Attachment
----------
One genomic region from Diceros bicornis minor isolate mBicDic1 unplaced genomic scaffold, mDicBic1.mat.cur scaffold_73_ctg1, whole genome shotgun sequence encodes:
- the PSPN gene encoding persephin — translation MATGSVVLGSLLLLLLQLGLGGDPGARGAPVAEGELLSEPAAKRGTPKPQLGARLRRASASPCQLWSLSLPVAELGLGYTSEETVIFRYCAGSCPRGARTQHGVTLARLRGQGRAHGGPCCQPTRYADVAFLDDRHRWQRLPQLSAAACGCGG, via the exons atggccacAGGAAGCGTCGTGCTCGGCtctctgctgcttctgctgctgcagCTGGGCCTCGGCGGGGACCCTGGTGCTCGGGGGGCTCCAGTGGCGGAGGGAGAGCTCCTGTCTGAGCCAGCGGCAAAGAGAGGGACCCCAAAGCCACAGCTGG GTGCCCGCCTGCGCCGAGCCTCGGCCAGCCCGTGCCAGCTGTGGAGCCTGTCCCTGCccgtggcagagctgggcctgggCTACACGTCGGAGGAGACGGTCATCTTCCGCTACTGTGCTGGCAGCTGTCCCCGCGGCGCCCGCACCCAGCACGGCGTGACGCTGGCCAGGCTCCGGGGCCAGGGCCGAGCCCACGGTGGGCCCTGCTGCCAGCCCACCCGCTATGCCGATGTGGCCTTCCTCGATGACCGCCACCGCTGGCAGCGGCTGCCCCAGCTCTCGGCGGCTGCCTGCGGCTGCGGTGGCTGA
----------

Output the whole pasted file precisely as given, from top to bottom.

One genomic region from Diceros bicornis minor isolate mBicDic1 unplaced genomic scaffold, mDicBic1.mat.cur scaffold_73_ctg1, whole genome shotgun sequence encodes:
- the PSPN gene encoding persephin — translation MATGSVVLGSLLLLLLQLGLGGDPGARGAPVAEGELLSEPAAKRGTPKPQLGARLRRASASPCQLWSLSLPVAELGLGYTSEETVIFRYCAGSCPRGARTQHGVTLARLRGQGRAHGGPCCQPTRYADVAFLDDRHRWQRLPQLSAAACGCGG, via the exons atggccacAGGAAGCGTCGTGCTCGGCtctctgctgcttctgctgctgcagCTGGGCCTCGGCGGGGACCCTGGTGCTCGGGGGGCTCCAGTGGCGGAGGGAGAGCTCCTGTCTGAGCCAGCGGCAAAGAGAGGGACCCCAAAGCCACAGCTGG GTGCCCGCCTGCGCCGAGCCTCGGCCAGCCCGTGCCAGCTGTGGAGCCTGTCCCTGCccgtggcagagctgggcctgggCTACACGTCGGAGGAGACGGTCATCTTCCGCTACTGTGCTGGCAGCTGTCCCCGCGGCGCCCGCACCCAGCACGGCGTGACGCTGGCCAGGCTCCGGGGCCAGGGCCGAGCCCACGGTGGGCCCTGCTGCCAGCCCACCCGCTATGCCGATGTGGCCTTCCTCGATGACCGCCACCGCTGGCAGCGGCTGCCCCAGCTCTCGGCGGCTGCCTGCGGCTGCGGTGGCTGA